The day of ‘Diwali’– the festival of lights is a national holiday for India. Even though it is primarily a Hindu festival, in India it is celebrated more or less by all religions. This year, Diwali was celebrated on October the 28th. I have come to like it very much, not only because of what it symbolizes, but also because of my experience of the festival. This holiday has “followed me” on my journey. I celebrated it last year in Durban, South Africa with one of the biggest Indian community outside India, and talked quite a lot about it while in India. To have a certain continuity (in a manner of saying) in my journey I decided to celebrate Diwali this year while being in Germany… “importing” a bit of Indian culture and at the same time becoming a promoter of it.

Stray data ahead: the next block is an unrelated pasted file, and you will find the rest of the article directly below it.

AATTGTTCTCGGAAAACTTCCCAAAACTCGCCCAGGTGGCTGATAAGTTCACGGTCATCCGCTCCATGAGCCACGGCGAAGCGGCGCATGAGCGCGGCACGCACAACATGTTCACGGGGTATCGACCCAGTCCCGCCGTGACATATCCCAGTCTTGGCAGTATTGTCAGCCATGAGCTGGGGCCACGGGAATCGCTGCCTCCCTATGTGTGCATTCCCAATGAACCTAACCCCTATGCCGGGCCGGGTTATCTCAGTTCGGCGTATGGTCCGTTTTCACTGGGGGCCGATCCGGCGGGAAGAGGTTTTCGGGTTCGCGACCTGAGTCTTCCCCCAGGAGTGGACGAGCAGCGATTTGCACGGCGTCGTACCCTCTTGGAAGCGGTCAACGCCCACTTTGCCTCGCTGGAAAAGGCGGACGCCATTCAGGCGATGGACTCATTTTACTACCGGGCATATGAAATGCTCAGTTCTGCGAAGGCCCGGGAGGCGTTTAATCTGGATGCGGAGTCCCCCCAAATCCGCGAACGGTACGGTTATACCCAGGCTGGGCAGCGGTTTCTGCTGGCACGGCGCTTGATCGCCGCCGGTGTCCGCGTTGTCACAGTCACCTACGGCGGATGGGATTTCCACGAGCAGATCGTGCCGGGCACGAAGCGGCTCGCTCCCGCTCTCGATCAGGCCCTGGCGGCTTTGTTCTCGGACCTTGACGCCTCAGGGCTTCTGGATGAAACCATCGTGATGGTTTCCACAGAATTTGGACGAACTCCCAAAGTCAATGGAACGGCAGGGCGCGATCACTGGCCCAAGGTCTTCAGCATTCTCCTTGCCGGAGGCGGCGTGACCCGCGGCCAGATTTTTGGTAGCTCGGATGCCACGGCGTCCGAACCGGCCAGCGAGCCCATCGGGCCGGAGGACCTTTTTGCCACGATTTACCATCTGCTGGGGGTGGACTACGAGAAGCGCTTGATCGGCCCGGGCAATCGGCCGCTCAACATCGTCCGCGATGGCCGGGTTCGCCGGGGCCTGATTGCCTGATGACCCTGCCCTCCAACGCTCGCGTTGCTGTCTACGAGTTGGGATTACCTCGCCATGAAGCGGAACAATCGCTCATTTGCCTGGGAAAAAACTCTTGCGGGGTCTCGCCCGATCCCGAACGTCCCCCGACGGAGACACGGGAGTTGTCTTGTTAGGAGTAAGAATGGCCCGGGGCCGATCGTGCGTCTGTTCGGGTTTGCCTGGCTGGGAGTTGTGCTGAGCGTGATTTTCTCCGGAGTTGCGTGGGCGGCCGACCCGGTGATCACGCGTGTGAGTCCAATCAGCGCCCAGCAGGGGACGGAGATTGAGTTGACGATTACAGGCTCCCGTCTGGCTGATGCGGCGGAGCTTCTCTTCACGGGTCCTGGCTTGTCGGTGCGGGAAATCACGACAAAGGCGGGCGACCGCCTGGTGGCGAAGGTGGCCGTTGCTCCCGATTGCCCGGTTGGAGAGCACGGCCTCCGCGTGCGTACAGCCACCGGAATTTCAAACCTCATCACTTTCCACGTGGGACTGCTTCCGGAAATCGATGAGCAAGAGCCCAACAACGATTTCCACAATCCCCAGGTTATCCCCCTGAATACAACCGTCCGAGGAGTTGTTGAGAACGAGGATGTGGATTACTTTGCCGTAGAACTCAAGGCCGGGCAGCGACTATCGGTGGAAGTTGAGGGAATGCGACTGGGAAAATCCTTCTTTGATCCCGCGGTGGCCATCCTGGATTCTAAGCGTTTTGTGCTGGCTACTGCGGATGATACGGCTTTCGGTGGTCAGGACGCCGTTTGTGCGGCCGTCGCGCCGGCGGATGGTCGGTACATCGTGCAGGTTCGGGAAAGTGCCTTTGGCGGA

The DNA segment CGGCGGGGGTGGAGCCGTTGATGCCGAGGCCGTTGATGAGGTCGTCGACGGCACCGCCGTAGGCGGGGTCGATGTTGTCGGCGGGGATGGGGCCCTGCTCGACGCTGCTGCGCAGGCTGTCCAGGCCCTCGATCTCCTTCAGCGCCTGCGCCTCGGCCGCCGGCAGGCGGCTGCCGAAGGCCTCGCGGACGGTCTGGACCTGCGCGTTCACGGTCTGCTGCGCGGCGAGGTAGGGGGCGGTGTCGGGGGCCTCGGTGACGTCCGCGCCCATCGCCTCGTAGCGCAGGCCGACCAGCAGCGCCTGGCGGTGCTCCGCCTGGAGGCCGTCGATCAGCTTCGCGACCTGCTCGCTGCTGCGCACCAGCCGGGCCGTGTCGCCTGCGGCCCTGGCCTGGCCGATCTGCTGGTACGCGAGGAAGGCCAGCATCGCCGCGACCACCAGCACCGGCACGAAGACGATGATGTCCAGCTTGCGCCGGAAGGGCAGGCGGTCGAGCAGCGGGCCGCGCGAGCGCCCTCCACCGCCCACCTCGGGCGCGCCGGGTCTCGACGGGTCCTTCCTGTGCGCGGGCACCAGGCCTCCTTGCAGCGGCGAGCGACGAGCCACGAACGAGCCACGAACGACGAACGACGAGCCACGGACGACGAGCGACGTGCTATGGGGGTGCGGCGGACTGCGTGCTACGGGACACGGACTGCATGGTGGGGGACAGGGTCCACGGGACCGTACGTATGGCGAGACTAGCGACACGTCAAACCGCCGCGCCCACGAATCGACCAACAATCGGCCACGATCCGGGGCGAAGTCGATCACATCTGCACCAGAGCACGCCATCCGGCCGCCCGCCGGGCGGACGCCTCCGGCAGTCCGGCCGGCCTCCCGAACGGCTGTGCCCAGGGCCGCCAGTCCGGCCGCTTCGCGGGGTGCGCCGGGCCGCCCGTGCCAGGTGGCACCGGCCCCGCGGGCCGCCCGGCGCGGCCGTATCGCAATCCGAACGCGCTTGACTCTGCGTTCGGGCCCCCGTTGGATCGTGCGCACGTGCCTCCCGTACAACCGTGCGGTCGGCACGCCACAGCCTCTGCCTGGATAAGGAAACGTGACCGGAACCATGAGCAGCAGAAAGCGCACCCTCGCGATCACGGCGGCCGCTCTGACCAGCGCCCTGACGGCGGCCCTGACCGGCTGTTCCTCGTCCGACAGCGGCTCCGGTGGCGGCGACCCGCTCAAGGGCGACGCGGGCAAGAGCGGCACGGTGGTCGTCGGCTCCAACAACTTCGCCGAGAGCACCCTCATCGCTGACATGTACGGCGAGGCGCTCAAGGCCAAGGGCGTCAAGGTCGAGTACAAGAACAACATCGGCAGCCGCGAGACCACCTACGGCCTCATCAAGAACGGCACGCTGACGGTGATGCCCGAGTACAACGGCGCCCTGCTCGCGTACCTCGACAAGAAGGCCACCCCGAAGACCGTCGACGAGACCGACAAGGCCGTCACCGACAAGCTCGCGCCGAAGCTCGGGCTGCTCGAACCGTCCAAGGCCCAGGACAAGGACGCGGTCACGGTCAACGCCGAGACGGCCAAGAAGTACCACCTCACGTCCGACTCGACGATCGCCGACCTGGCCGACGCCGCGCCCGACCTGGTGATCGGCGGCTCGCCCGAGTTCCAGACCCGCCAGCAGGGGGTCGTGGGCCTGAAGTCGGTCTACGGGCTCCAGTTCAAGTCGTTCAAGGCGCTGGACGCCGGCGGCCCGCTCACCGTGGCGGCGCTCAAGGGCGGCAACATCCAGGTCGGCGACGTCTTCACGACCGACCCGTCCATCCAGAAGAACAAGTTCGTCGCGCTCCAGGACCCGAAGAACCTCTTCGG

I very much like cultural encounters because they always imply a process of searching for similarities or contrasts which ends with an increased awareness about your own culture. A very good example in this sense is the Romanian way of receiving Valentine’s Day
. Some started celebrating it, while some remembered a local similar festival called Dragobete
, and started celebrating that. I must confess: until Saint Valentine showed up in town, I wasn’t even aware about Dragobete’s existence.
Far from debating the value of national culture or listing pros/cons of assuming new customs, the cultural exchange is happening whether we want it or not. The mobility of people, ideas, technology is increasing creating a global culture, where the notions like cultural identity need to be redefined in a broader context.
Coming back to Diwali, I want to complete the circle and “export” a spring festival celebrated in Romania, called Mărţişor
which talks about beginning and renewal, just as Diwali. So prepare your read-white threads and wait for New Year to come, whenever you want it to come… October, December, March… 🙂